The U.S. Supreme Court this week declined to hear a challenge to a rule that bans development on certain federal lands, including about 60,000 acres of national forest in Minnesota.
Former President Bill Clinton signed the "roadless rule" in 2001. It protected about 50 million acres of roadless areas in national forests around the country. The restrictions applied to several thousand acres in Minnesota, much of it bordering the Boundary Waters Canoe Area Wilderness.
Many local officials in northeast Minnesota opposed the rule because of concerns it could hurt the state's logging industry. But advocates of the policy say roadless areas preserve wild places and provide benefits for wildlife habitat.
"This is really good news for a significant amount of very precious lands across the country, in particular in the west. This is a tremendous opportunity for Americans to protect some of the best of what we've got left," said Betsy Daub, policy director for Friends of the Boundary Waters Wilderness.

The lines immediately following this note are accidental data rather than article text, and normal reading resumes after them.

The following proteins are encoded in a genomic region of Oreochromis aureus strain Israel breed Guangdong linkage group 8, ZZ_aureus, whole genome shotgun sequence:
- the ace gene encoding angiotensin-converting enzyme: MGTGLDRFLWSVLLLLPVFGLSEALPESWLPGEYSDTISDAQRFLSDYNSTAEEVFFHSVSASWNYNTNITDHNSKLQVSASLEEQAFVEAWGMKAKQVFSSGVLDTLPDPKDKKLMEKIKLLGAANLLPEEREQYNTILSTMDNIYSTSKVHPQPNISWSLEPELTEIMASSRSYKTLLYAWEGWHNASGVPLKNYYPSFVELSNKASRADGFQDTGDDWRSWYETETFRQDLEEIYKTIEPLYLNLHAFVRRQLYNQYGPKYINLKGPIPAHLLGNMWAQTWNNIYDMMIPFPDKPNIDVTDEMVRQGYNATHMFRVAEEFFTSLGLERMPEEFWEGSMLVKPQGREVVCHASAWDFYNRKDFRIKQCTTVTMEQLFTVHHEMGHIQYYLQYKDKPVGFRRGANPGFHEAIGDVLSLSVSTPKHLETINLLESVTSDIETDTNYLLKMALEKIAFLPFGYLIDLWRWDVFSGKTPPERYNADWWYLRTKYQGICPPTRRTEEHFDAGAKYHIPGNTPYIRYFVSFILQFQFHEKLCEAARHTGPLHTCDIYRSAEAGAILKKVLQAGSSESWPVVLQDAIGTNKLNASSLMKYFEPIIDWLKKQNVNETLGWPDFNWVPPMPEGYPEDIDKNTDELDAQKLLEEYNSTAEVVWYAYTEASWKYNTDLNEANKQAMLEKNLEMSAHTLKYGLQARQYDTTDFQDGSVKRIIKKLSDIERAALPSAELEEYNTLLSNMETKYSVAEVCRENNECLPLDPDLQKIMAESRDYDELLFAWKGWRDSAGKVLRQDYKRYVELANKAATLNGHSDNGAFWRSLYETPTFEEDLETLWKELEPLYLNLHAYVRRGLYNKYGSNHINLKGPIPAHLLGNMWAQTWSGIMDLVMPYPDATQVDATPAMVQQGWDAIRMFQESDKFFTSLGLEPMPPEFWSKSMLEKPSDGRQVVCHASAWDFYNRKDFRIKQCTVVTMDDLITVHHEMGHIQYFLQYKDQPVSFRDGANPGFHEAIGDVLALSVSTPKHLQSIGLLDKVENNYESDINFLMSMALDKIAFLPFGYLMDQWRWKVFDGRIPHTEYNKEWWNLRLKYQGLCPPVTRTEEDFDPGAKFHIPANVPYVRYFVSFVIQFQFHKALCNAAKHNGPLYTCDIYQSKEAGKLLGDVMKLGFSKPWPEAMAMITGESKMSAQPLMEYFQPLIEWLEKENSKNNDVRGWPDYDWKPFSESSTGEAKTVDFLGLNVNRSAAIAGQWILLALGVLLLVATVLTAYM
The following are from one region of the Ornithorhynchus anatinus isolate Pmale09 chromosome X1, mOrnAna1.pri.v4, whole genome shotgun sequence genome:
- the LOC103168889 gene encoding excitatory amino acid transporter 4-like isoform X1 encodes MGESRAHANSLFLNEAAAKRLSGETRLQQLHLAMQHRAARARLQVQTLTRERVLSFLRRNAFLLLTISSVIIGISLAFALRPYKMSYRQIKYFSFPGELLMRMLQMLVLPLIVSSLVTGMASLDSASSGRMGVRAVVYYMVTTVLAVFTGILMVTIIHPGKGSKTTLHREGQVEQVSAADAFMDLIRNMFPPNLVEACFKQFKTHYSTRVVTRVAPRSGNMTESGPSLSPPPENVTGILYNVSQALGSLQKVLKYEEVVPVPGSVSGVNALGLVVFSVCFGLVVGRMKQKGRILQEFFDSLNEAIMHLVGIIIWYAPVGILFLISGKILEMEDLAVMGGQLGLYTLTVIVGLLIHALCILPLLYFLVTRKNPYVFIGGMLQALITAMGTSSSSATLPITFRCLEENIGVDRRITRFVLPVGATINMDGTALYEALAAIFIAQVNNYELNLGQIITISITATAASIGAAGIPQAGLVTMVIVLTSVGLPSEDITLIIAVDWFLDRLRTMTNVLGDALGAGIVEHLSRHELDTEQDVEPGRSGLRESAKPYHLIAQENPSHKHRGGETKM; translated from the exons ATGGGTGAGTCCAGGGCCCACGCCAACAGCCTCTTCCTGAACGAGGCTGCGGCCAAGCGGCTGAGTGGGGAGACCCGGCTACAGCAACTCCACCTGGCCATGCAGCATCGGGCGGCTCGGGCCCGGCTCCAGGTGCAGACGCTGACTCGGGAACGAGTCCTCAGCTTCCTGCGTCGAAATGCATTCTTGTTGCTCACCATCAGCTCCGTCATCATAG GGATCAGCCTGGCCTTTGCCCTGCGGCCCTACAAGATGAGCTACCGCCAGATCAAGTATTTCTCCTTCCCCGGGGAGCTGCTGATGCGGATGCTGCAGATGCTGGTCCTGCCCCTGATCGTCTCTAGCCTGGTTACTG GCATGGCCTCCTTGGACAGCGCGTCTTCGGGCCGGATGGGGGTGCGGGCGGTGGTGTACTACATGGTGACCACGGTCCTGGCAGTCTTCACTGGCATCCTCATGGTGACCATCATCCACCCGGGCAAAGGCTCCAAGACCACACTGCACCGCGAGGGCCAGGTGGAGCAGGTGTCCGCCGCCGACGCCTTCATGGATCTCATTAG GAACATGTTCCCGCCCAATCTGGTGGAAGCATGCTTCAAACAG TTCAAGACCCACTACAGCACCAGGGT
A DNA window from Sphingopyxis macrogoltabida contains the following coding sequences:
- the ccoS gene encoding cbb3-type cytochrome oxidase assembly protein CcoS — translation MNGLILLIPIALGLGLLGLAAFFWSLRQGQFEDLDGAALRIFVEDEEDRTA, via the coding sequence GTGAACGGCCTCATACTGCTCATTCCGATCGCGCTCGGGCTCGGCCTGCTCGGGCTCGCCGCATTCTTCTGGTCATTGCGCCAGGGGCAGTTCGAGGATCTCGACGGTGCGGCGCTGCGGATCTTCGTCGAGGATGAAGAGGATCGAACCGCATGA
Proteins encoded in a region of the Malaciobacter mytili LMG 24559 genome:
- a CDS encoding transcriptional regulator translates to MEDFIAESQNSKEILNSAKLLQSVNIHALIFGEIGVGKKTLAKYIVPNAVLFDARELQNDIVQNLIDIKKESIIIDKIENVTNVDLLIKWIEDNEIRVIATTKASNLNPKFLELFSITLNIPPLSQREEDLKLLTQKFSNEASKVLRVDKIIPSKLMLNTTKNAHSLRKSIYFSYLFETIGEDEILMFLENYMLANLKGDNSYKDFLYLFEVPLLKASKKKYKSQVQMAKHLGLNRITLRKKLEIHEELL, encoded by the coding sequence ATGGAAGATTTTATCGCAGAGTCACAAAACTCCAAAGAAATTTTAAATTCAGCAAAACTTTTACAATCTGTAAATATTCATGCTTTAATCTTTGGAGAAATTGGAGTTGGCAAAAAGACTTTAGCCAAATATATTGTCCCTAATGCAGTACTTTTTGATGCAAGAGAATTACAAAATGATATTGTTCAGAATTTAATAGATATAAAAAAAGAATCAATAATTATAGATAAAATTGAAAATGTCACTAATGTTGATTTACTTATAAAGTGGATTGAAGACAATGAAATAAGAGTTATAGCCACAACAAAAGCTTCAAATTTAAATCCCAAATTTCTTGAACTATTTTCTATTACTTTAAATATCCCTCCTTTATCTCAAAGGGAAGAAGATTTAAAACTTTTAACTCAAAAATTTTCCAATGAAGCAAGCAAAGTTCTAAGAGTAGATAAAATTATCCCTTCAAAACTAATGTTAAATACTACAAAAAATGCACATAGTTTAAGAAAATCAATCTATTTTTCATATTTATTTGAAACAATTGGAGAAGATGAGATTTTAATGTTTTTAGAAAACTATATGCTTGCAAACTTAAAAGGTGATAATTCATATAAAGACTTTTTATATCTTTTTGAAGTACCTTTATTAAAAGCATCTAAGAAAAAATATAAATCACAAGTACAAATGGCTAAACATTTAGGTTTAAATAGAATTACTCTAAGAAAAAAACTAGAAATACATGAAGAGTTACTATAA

The Bush administration delayed implementing the rule, which has been stuck in litigation for the past decade. But the Supreme Court decision in a case filed by Wyoming and the Colorado Mining Association means the rule is likely to be in effect permanently.